Steam canners are rather obscure in the US--they have been mostly replaced by the more highly-researched Boiling Water Bath Method. The basic idea is to process jars of food in live steam rather than immersing the jars in boiling water. This method is ONLY for high-acid foods.
If you insist on using this equipment for canning, follow these rules to the letter:
- 1. Place appropriate amount of water in the base. Place the perforated cover over the base and bring water to a low boil.
- 2. Pack and fill jars. Secure lids firmly, but not over-tight. Set each full jar on the base and allow it to warm up while packing and filling enough jars for one batch.
- 3. When the last full jar has warmed up for 1-2 minutes, place the dome on the base and slowly (4-5 minutes) increase temperature setting of the stove until a column of steam 8-10 inches is evident from the small holes at the base of the dome.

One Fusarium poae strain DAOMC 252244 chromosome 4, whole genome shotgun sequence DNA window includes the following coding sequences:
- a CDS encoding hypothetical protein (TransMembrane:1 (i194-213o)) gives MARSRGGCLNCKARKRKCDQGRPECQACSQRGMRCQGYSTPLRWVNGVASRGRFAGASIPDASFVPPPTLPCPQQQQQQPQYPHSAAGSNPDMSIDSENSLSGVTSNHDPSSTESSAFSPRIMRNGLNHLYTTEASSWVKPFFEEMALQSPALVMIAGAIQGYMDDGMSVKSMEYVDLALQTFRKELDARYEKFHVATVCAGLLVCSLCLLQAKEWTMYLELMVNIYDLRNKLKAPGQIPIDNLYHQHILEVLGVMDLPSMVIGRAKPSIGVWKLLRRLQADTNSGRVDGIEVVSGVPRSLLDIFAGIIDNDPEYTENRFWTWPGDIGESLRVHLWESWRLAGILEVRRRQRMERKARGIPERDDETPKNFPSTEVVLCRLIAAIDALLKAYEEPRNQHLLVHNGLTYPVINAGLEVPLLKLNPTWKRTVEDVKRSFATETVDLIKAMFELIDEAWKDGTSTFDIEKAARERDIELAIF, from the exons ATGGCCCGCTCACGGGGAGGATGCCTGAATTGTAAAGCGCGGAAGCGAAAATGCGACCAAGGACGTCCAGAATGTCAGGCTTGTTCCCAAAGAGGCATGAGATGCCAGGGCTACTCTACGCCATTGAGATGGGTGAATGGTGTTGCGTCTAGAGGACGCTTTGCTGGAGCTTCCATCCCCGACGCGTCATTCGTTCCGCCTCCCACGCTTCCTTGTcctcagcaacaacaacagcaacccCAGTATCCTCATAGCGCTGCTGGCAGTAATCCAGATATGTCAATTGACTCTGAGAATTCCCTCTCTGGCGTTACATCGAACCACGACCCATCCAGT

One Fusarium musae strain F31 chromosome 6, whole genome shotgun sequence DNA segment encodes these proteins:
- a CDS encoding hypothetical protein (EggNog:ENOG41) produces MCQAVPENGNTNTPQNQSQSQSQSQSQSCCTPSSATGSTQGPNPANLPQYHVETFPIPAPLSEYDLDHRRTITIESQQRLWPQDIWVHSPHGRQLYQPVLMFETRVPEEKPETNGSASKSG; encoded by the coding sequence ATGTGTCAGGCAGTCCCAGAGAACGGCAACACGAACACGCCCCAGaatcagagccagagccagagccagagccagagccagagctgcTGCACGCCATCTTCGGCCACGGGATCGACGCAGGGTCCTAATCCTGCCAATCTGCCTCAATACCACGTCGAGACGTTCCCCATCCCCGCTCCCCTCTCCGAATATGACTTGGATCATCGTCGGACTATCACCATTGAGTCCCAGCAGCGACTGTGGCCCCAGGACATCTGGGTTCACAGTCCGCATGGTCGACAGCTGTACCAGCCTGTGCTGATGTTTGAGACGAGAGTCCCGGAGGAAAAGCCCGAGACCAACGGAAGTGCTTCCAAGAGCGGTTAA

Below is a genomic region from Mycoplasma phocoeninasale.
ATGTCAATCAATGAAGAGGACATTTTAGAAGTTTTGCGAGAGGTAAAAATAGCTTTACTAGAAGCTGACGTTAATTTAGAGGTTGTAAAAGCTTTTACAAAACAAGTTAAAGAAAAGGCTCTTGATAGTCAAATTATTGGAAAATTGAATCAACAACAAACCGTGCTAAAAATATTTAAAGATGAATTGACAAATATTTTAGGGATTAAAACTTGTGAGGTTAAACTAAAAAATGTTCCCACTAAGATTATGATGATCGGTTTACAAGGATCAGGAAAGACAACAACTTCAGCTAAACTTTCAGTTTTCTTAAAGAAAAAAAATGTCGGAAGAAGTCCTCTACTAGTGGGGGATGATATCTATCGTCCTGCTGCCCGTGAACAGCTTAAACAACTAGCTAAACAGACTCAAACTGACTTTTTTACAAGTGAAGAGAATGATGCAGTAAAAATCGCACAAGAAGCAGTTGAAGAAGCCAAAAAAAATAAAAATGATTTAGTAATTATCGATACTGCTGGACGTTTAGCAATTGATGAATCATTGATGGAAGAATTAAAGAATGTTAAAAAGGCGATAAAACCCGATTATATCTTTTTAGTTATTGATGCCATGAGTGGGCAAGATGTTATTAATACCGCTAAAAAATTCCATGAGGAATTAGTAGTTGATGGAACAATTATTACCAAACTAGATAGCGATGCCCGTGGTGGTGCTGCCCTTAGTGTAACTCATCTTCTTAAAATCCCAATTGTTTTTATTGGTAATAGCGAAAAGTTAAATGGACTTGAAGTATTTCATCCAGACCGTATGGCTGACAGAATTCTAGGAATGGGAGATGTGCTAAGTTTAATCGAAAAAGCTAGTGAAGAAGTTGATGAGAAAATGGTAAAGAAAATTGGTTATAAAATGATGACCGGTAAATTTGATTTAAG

- 4. Begin timing the process, maintaining the column of steam following the water bath canning recommendations adjusted for your altitude. Do not reduce temperature setting of the stove. The dome should not bounce from the base during processing.5. When processing time is complete, turn off the stove and wait 2-3 minutes before removing the dome. Remove the dome by turning it away from your face and body to avoid burns.
- 6. Allow jars to cool and seal. Remove metal bands and store the jars in a cool dark place.
Extension researchers firmly advise against steam canning low acid (e.g., vegetables) or borderline acid foods (e.g., tomatoes). Under-processing these foods can lead to botulism food poisoning.